Math topics for buy-side quants
- Linear algebra
- Differential Calculus
- Probability and Discrete Mathematics
- Time-Series Analysis
- Machine Learning
Math topics for sell-side quants
- Ordinary Differential Equations (ODE)
- Partial Differential Equations (PDE)
- Numerical Approximations of Definite Integrals
- Montecarlo Simulations
I cannot overstate how much of an oversimplification the above lists are. As should be expected, these topics are by no means mutually exclusive between both types of quants.
Buy-Side vs Sell Side Working Hours
Both buy and sell-side quant positions are universally famous for having long working hours when compared to other jobs. Having said that, sell-side quantitative positions tend to feature more volatile working hours. Sell-side positions also have a higher probability of requiring long hours during the weekends, something that is less so for buy-side positions (especially for quantitative traders).
In the most basic sense, the duties of buy-side institutions revolve around increasing the value of the portfolio and having more assets under management (AUM).
Buy-Side Quants tend to focus their time researching, developing, and implementing trading strategies. Of course, as is also the case for Sell-Side Quants, risk management and reporting are part of the daily routine of a subgroup of these quants.
These quants tend to have a general knowledge of data science, econometrics, time-series modeling, and machine learning. Additionally, depending on the type of trading developed, they are usually proficient in Python, Java, C++, or C (ordered from low to high-frequency trading).
Contrary to sell-side quants, it is usually preferred to have expertise in Statistics or Computer Science instead of traditional financial engineering.
It would be too simplistic to assume that all roles within buy-side shops were the same. This of course also applies to sell-side quantitative positions. In order to dig a little deeper into each one of these, I’ll try to group most positions into a few subcategories. This list is by no means exhaustive, but nonetheless gives a broad idea of the day-to-day responsibilities of most quants working in the industry.
Despite their name, quant traders don’t manually enter buy and sell orders. This position usually is in charge of responding to specific market dynamics during and adjusting the volatility curves of the shop’s portfolio.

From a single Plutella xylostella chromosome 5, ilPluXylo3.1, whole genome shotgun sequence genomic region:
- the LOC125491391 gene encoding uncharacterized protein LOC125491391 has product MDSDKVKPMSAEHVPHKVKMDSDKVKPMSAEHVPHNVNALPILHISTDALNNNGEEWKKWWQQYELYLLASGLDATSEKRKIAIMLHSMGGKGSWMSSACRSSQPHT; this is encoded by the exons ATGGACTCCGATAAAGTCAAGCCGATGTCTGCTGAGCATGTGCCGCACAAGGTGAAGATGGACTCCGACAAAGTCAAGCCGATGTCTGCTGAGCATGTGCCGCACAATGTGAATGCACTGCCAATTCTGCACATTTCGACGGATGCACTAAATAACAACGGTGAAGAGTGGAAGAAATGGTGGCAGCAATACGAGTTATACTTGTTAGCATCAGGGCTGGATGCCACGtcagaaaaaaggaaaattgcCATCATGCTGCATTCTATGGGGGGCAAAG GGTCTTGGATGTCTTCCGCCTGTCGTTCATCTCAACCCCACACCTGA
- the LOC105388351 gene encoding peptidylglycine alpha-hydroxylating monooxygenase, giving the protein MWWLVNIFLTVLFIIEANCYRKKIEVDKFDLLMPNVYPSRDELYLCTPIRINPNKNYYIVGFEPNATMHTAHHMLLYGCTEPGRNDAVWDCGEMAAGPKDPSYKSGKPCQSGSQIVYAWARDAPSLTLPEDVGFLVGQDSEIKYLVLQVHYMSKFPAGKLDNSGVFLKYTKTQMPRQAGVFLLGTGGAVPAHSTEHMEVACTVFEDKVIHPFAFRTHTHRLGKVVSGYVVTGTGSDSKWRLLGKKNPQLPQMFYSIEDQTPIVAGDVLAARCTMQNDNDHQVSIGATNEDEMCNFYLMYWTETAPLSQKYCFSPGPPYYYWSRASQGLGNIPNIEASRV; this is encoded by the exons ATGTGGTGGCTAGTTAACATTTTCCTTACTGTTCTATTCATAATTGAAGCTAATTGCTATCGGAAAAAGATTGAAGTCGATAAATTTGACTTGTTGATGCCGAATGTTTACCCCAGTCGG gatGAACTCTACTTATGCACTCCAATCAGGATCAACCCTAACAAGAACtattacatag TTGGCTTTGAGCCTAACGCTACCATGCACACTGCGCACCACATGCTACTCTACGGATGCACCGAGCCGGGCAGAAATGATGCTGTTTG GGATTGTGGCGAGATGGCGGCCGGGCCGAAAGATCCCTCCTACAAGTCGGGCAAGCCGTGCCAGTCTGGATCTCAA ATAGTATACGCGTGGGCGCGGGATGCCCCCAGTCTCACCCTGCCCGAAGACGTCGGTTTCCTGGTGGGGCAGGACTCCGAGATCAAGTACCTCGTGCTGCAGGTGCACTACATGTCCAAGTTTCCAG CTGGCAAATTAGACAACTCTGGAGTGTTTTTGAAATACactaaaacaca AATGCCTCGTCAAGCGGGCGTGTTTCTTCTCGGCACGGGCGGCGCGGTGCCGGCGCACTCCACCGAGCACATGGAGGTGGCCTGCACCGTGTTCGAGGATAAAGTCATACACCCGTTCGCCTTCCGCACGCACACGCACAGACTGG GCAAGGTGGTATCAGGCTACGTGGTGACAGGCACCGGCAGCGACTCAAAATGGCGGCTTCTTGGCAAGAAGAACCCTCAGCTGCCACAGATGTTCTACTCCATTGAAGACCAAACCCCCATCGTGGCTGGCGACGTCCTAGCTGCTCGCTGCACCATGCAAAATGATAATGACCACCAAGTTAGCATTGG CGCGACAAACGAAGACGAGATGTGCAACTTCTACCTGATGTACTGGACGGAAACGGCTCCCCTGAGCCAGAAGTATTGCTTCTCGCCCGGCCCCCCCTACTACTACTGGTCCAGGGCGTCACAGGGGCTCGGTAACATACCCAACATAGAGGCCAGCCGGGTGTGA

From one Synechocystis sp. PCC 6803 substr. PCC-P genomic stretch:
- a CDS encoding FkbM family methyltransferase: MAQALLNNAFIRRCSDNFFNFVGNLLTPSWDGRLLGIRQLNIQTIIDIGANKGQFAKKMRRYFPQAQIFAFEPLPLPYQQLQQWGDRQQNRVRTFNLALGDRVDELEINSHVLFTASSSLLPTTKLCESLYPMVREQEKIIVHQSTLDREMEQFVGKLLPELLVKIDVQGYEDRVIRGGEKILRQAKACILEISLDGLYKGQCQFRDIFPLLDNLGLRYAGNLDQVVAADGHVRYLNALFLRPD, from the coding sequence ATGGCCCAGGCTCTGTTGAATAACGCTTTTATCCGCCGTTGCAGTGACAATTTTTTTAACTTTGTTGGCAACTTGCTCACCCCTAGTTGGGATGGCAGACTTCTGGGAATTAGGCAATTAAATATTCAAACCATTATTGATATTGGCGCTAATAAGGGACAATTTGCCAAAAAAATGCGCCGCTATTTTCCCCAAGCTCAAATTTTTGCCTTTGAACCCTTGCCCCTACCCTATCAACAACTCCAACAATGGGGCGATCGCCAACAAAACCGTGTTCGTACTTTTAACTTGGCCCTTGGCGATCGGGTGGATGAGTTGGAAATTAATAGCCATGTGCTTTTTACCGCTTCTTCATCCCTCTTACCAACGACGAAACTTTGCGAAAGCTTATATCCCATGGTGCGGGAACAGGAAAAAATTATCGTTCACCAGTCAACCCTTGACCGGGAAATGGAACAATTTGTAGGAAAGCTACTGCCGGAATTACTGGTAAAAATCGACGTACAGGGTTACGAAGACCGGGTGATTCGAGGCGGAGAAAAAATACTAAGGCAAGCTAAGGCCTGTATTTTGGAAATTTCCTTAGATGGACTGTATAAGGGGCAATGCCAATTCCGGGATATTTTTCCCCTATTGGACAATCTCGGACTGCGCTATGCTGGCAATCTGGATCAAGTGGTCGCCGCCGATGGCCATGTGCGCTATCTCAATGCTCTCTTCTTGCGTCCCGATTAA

Depending on the specifics of the role, quantitative traders are usually comfortable in a higher-level programming language like Python in order to perform data science tasks on the fly during market hours. Also, depending on the size of the firms and the roles themselves, these roles range from being mostly trading related to being research-intensive.
Quantitative traders typically hold undergrad or master’s degrees in quantitative-oriented fields. The interviews for these positions usually focus on probability brainteasers, and math questions with the purpose of evaluating how the candidate reacts under pressure and how fast he can perform mental calculations.
As with all quantitative positions, quantitative traders can expect to earn high salaries, with great upside potential due to the high correlation between bonuses and their performance.
Quantitative researchers are the ones in charge of researching and coming up with the strategies that will create the signals that might eventually be used in live trading.
Unlike quantitative traders, these roles do not depend on market hours, since they mostly deal with historical data in order to develop models that are likely to yield above-market risk-adjusted returns.
Due to the nature of their responsibilities, quant researchers tend to have the most impact on the performance of quantitative hedge funds or proprietary firms. As a consequence, quantitative researchers also tend to have very attractive salaries with large upside.
Although they have more job stability than quantitative traders, these positions are still less secure when compared to quant developers.
It is most likely for these positions to be filled by PhDs from math-intensive fields. Interviews tend to cover a broad range of topics, from statistical modeling to probability brainteasers and coding challenges.
The daily duties of quant developers are oftentimes the same ones of regular software developers, although some roles require an understanding of the research of quant developers in order to translate it into highly performant code.
Depending on the type of shop they work for, their responsibilities range from developing low-latency algorithms in C++ (or even C) and implementing algorithms that optimize order fulfillment by reducing slippage, to creating tools for quantitative traders and implementing trading strategies created by quantitative researchers.
Whereas low latency tasks and high-frequency trading algorithms require low-level programming languages such as C++ and C, mid to low-frequency algorithms are usually implemented in high-level programming languages such as Java and Python.
Although quant developers can also expect to receive generous compensation, the upside potential is usually smaller when compared to other quantitative roles.
Sell-Side Quants create tailor-made securities and hedge complex portfolios for their clients. The math required for these types of positions usually is the one to be found in the curriculum of a Masters’s in Financial Engineering. These programs cover Ordinary Differential Equations, Partial Differential Equations, Stochastic Calculus, and continuous-time modeling.
Due to the nature of sell-side institutions, some roles require to be client-facing and thus focus on creating relationships and attracting new clients.